Rather than accepting stale, vapid and mind-numbing meetings as a way of life, consider adding in these three questions to transform a meeting into an hour of team building, professional growth, and value reinforcement.
Overstressed, overworked, caffeine-addicted, fast-food eating team members are probably not going to perform as well as those looking after themselves. Providing a healthy lunch for your team once a week in a communal space encourages people to switch off and talk to one another.
Patrick Lencioni in his work The 5 Dysfunctions of a Team outlined the key things that contribute to ineffective team outcomes. Let's explore those and what you, the leader, can do to create a fully functional team.
Teamwork is an important part of any organization. It leads to higher productivity, more effective communication and a better climate and culture. Many organizations are trying to foster team building, and one way they are doing it is through dedicated team-building activities.
Without team building skills, a manager risks limiting the productivity of their employees to what each member can do on their own, whereas if you foster team building you can unite your team around a common goal, which will raise productivity as a result.
While no one aspires to be "that guy" -- a poor collaborator and a weak leader who disrespects their colleagues and undermines the health of the company -- these behaviors unfortunately play out every day in the workplace.
I've personally been very fortunate to work with some amazing, influential, brilliant people over the course of my career. Some of these colleagues carried titles and others did not, however all possessed many of the qualities I deem to be that of a remarkable leader.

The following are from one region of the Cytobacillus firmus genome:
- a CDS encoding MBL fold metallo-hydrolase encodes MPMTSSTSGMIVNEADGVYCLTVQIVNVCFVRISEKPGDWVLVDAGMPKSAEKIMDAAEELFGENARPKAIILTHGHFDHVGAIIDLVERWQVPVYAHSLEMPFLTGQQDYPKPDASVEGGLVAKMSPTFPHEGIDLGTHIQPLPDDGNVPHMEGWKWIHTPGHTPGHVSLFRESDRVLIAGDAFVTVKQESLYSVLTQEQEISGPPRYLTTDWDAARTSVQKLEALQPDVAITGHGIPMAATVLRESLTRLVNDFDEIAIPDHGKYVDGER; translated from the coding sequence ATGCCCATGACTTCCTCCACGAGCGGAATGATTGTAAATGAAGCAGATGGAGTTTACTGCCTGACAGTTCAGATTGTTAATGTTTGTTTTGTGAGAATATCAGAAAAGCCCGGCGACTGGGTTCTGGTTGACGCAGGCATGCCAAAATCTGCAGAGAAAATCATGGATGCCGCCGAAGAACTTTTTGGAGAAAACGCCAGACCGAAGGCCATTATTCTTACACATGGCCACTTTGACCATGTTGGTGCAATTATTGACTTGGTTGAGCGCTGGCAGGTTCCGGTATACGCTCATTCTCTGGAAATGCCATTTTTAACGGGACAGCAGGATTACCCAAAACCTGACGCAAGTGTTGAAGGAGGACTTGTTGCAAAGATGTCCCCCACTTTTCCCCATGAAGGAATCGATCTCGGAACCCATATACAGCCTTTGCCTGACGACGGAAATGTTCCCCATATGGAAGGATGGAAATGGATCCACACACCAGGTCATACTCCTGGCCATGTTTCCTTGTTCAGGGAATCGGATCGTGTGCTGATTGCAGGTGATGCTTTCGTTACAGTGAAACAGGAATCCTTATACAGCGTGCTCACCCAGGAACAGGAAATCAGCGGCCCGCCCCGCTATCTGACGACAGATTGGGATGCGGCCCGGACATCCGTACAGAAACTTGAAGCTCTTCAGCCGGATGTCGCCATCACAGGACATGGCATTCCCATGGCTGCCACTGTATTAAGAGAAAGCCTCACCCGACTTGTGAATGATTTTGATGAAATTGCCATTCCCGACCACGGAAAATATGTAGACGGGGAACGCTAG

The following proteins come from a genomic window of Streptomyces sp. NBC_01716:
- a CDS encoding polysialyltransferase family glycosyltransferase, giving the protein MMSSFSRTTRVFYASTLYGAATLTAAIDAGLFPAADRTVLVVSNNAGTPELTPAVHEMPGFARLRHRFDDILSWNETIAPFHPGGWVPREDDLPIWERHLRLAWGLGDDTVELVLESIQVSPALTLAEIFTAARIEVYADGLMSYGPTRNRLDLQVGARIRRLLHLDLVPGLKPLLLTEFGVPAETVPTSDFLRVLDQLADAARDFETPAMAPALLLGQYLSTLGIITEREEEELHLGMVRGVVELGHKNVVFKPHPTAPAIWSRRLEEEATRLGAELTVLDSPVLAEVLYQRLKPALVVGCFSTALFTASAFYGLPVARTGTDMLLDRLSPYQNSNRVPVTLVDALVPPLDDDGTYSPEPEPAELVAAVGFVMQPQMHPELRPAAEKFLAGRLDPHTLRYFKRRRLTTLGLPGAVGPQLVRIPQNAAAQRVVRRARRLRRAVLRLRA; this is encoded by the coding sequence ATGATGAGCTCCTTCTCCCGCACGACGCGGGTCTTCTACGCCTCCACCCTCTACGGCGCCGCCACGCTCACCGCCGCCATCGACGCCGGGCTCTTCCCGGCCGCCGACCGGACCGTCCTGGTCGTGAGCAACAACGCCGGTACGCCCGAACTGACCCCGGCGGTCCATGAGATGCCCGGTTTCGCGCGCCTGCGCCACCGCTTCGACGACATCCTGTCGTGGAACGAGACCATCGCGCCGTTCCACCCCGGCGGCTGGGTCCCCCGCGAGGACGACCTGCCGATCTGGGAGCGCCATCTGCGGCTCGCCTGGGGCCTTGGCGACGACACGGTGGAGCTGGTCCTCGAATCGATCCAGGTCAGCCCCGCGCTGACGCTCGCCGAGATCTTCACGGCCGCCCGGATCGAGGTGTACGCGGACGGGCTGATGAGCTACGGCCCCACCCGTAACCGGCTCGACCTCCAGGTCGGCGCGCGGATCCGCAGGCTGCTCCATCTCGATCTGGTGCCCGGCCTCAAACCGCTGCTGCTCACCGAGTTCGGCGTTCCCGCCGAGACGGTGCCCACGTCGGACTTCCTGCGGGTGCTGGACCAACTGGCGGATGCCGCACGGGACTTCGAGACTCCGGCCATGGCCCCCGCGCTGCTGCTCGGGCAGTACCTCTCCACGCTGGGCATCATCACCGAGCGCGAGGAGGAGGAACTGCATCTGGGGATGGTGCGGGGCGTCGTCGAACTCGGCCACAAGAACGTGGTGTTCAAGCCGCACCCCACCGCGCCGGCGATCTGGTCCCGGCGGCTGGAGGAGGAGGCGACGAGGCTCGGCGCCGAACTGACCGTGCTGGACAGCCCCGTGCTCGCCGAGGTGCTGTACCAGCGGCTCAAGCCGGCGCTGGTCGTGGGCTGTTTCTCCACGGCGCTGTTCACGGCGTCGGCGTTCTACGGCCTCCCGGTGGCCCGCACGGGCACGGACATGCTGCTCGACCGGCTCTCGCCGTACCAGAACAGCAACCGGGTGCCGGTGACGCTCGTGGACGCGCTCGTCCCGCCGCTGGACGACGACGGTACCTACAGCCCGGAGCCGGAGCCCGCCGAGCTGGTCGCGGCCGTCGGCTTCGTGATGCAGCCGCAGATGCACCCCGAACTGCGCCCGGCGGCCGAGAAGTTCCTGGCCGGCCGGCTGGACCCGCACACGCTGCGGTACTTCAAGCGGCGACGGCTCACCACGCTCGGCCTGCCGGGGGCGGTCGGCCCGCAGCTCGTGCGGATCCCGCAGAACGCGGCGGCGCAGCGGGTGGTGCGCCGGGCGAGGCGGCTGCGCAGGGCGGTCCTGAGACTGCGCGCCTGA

We all want to be part of the team. But with so much competition out there, what does it take for you to stand out and get that coveted tap on the shoulder? It's ultimately up to you, but here are four things you can do to improve your odds.
Pretty blunt question, isn't it? The reason this title is so foremost in my mind is that it has come up as an issue in recent conversations with a couple of leaders of teams, and some people who are not the leaders, but members of teams.
Spurned on by passion and impatience, entrepreneurs push ourselves and our teams as we strive to change the world. This all-consuming drive often inspires others to action, yet simultaneously creates the very real danger of burnout.
Why is it that some truly amazing social entrepreneurship ventures never get off the ground? Or why do some concepts and programs with every reason to succeed and thrive only achieve a modicum of success, and then die?